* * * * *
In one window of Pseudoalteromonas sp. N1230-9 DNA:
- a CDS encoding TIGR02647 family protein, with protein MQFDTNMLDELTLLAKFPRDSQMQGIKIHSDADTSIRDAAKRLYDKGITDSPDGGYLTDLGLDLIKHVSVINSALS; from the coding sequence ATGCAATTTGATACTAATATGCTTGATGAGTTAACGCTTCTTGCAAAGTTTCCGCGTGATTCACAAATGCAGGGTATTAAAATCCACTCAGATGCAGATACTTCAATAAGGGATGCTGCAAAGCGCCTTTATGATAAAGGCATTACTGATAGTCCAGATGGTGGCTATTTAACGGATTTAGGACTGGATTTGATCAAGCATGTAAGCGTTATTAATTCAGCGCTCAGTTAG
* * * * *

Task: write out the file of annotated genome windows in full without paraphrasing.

In one window of Pseudoalteromonas sp. N1230-9 DNA:
- a CDS encoding TIGR02647 family protein, with protein MQFDTNMLDELTLLAKFPRDSQMQGIKIHSDADTSIRDAAKRLYDKGITDSPDGGYLTDLGLDLIKHVSVINSALS; from the coding sequence ATGCAATTTGATACTAATATGCTTGATGAGTTAACGCTTCTTGCAAAGTTTCCGCGTGATTCACAAATGCAGGGTATTAAAATCCACTCAGATGCAGATACTTCAATAAGGGATGCTGCAAAGCGCCTTTATGATAAAGGCATTACTGATAGTCCAGATGGTGGCTATTTAACGGATTTAGGACTGGATTTGATCAAGCATGTAAGCGTTATTAATTCAGCGCTCAGTTAG